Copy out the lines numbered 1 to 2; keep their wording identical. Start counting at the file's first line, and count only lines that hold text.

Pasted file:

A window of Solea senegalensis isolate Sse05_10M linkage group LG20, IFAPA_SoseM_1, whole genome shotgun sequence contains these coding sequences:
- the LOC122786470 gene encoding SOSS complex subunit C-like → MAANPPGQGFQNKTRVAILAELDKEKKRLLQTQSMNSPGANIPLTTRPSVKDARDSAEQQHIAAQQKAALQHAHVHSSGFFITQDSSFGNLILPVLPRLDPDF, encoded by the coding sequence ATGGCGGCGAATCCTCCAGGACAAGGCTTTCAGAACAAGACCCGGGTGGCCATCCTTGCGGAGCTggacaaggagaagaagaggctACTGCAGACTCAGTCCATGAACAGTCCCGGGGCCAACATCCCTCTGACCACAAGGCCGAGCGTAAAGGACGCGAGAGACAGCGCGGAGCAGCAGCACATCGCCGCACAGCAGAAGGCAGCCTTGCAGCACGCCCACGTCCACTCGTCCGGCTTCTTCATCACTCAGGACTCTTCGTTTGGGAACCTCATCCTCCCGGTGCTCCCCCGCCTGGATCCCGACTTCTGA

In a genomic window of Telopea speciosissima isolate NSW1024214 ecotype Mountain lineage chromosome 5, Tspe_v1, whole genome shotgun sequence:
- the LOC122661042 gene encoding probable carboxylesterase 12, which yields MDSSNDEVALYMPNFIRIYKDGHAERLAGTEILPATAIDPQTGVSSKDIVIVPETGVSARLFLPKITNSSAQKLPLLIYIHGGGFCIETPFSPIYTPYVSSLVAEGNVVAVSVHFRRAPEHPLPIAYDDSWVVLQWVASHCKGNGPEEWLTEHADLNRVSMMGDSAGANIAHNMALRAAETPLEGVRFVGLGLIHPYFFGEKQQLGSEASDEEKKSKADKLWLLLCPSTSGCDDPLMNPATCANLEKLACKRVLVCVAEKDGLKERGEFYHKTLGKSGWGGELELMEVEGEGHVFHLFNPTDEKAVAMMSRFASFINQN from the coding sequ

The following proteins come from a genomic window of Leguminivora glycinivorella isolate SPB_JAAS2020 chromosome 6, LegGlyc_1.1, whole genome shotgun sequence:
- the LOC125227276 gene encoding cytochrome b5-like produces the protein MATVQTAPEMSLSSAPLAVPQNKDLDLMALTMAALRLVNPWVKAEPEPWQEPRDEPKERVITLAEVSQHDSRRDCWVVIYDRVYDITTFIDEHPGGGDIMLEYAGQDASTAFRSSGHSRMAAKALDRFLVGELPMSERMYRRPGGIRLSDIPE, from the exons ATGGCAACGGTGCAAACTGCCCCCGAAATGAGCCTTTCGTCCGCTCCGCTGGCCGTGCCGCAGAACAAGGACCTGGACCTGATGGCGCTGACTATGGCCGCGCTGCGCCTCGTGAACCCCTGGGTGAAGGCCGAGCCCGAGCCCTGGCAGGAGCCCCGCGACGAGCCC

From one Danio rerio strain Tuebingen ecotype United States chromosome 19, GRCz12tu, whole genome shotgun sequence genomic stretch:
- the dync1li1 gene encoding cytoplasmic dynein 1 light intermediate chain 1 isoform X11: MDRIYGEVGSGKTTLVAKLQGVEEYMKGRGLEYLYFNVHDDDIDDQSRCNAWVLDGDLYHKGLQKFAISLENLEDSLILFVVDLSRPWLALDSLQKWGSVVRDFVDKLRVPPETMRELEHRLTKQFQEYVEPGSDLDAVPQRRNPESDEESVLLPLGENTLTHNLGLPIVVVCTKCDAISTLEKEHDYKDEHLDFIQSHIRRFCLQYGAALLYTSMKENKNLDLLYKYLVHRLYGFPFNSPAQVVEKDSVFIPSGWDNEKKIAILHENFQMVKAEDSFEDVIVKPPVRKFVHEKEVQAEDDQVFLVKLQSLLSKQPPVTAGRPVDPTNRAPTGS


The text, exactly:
A window of Solea senegalensis isolate Sse05_10M linkage group LG20, IFAPA_SoseM_1, whole genome shotgun sequence contains these coding sequences:
- the LOC122786470 gene encoding SOSS complex subunit C-like → MAANPPGQGFQNKTRVAILAELDKEKKRLLQTQSMNSPGANIPLTTRPSVKDARDSAEQQHIAAQQKAALQHAHVHSSGFFITQDSSFGNLILPVLPRLDPDF, encoded by the coding sequence ATGGCGGCGAATCCTCCAGGACAAGGCTTTCAGAACAAGACCCGGGTGGCCATCCTTGCGGAGCTggacaaggagaagaagaggctACTGCAGACTCAGTCCATGAACAGTCCCGGGGCCAACATCCCTCTGACCACAAGGCCGAGCGTAAAGGACGCGAGAGACAGCGCGGAGCAGCAGCACATCGCCGCACAGCAGAAGGCAGCCTTGCAGCACGCCCACGTCCACTCGTCCGGCTTCTTCATCACTCAGGACTCTTCGTTTGGGAACCTCATCCTCCCGGTGCTCCCCCGCCTGGATCCCGACTTCTGA